Daniel Deronda, Volume 2
Deronda, a high-minded young man searching for his path in life, finds himself drawn by a series of dramatic encounters into two contrasting worlds: the English country-house life of Gwendolen Harleth, a high-spirited beauty trapped in an oppressive marriage, and the very different lives of a poor Jewish girl, Mirah, and her family. As Deronda uncovers the long-hidden secret of his own parentage, Eliot's moving and suspenseful narrative opens up a world of Jewish experience previously unknown to the Victorian novel.
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Page 409 - All thoughts, all passions, all delights, Whatever stirs this mortal frame, All are but ministers of Love, And feed his sacred flame. Oft in my waking dreams do I Live o'er again that happy hour, When midway on the mount I lay, Beside the ruined tower.
Page 104 - Within the soul a faculty abides, That with interpositions, which would hide And darken, so can deal, that they become Contingencies of pomp ; and serve to exalt Her native brightness. As the ample moon, In the deep stillness of a summer even Rising behind a thick and lofty grove, Burns, like an unconsuming fire of light, In the green trees ; and, kindling on all sides Their leafy umbrage, turns the dusky veil Into a substance glorious as her own, Yea, with her own incorporated, by power Capacious...
Page 132 - IF there are ranks in suffering, Israel takes precedence of all the nations — if the duration of sorrows and the patience with which they are borne ennoble, the Jews are among the aristocracy of every land — if a literature is called rich in the possession of a few classic tragedies, what shall we say to a National Tragedy lasting for fifteen hundred years, in which the poets and the actors were also the heroes...
Page 288 - Ask me not what I think ; the unwilling brain Feigns often what it would not ; and we trust Imagination with such phantasies As the tongue dares not fashion into words, Which have no words, their horror makes them dim To the mind's eye.
Page 65 - The refuge you are needing from personal trouble is the higher, the religious life, which holds an enthusiasm for something more than our own appetites and vanities. The few may find themselves in it simply by an elevation of feeling ; but for us who have to struggle for our wisdom, the higher life must be a region in which the affections are clad with knowledge.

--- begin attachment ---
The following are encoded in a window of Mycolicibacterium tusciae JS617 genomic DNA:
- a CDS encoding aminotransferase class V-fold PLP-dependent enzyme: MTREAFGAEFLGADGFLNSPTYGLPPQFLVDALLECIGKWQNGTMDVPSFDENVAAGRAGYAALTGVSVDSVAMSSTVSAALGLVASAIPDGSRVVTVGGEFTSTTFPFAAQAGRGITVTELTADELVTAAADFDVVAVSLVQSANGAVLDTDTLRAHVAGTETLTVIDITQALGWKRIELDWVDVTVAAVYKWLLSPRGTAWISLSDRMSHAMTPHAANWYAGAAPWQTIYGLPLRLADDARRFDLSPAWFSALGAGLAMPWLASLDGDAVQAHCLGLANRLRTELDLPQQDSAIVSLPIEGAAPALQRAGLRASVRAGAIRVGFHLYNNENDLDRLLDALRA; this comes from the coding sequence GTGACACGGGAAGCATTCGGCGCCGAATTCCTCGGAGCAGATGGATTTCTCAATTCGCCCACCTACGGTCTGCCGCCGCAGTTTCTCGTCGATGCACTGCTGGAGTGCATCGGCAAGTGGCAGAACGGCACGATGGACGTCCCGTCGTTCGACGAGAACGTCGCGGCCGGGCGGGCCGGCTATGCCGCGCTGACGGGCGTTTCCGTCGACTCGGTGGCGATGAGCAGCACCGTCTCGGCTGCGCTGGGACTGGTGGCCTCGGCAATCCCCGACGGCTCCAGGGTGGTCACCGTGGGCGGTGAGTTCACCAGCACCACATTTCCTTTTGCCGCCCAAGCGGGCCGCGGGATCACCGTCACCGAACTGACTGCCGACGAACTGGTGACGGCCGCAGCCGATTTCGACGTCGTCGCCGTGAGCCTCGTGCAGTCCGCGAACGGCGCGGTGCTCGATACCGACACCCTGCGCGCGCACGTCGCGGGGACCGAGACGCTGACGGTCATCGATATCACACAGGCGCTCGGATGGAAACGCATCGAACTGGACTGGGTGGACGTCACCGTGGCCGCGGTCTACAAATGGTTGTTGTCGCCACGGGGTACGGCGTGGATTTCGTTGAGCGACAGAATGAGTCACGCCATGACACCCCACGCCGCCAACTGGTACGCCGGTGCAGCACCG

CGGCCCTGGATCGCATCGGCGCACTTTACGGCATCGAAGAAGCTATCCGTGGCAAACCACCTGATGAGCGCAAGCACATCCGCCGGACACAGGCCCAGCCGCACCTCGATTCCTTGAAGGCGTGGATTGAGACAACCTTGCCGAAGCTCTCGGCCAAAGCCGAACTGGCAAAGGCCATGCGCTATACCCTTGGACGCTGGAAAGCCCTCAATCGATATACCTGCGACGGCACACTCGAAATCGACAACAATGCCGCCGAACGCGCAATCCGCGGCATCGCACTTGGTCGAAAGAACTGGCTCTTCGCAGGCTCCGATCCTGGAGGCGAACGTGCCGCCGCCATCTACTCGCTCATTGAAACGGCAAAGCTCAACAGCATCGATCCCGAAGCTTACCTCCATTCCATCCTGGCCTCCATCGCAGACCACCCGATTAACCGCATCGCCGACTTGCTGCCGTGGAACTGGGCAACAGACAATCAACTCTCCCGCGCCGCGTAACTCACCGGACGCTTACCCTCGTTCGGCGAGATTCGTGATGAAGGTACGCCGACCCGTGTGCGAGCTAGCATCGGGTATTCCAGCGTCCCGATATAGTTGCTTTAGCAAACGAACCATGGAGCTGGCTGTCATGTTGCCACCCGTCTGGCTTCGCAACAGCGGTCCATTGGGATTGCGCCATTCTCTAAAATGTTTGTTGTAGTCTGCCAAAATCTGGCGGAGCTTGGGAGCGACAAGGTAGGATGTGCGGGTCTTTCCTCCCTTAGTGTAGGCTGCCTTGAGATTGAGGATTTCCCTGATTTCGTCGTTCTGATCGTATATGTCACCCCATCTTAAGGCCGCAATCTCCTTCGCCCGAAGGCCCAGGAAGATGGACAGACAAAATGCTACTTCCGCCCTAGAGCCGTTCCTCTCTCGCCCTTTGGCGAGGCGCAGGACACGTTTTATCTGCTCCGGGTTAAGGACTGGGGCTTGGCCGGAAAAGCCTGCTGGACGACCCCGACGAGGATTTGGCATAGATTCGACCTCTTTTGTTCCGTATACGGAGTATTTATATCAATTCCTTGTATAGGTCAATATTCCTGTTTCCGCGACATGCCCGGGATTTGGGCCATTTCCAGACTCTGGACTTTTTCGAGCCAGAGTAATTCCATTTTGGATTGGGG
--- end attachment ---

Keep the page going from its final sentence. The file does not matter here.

Page 251 - You are not a woman. You may try - but you can never imagine what it is to have a man's force of genius in you, and yet to suffer the slavery of being a girl.
Page 249 - the Jewish woman ' under pain of his curse. I was to feel everything I did not feel, and believe everything I did not believe. I was to feel awe for the bit of parchment in the mezuza over the door ; to dread lest a bit of butter should touch a bit of meat...
Page 248 - Every woman is supposed to have the same set of motives, or else to be a monster. I am not a monster, but I have not felt exactly what other women feel — or say they feel, for fear of being thought unlike others. When you reproach me in your heart for sending you away from me, you mean that I ought to say I felt about you as other women say they feel about their children. I did not feel that. I was glad to be freed from you.
Page 147 - Let their history be known and examined; let the seed be sifted, let its beginning be traced to the weed of the wilderness — the more glorious will be the energy that transformed it. Where else is there a nation of whom it may be as truly said that their religion and law and moral life mingled as the stream of blood in the heart and made one growth...
Page 106 - Mordecai lifted his cap and waved it — feeling in that moment that his inward prophecy was fulfilled. Obstacles, incongruities, all melted into the sense of completion with which his soul was flooded by this outward satisfaction of his longing. His exultation was not widely different from that of the experimenter, bending over the first stirrings of change that correspond to what in the fervor of concentrated prevision his thought has foreshadowed.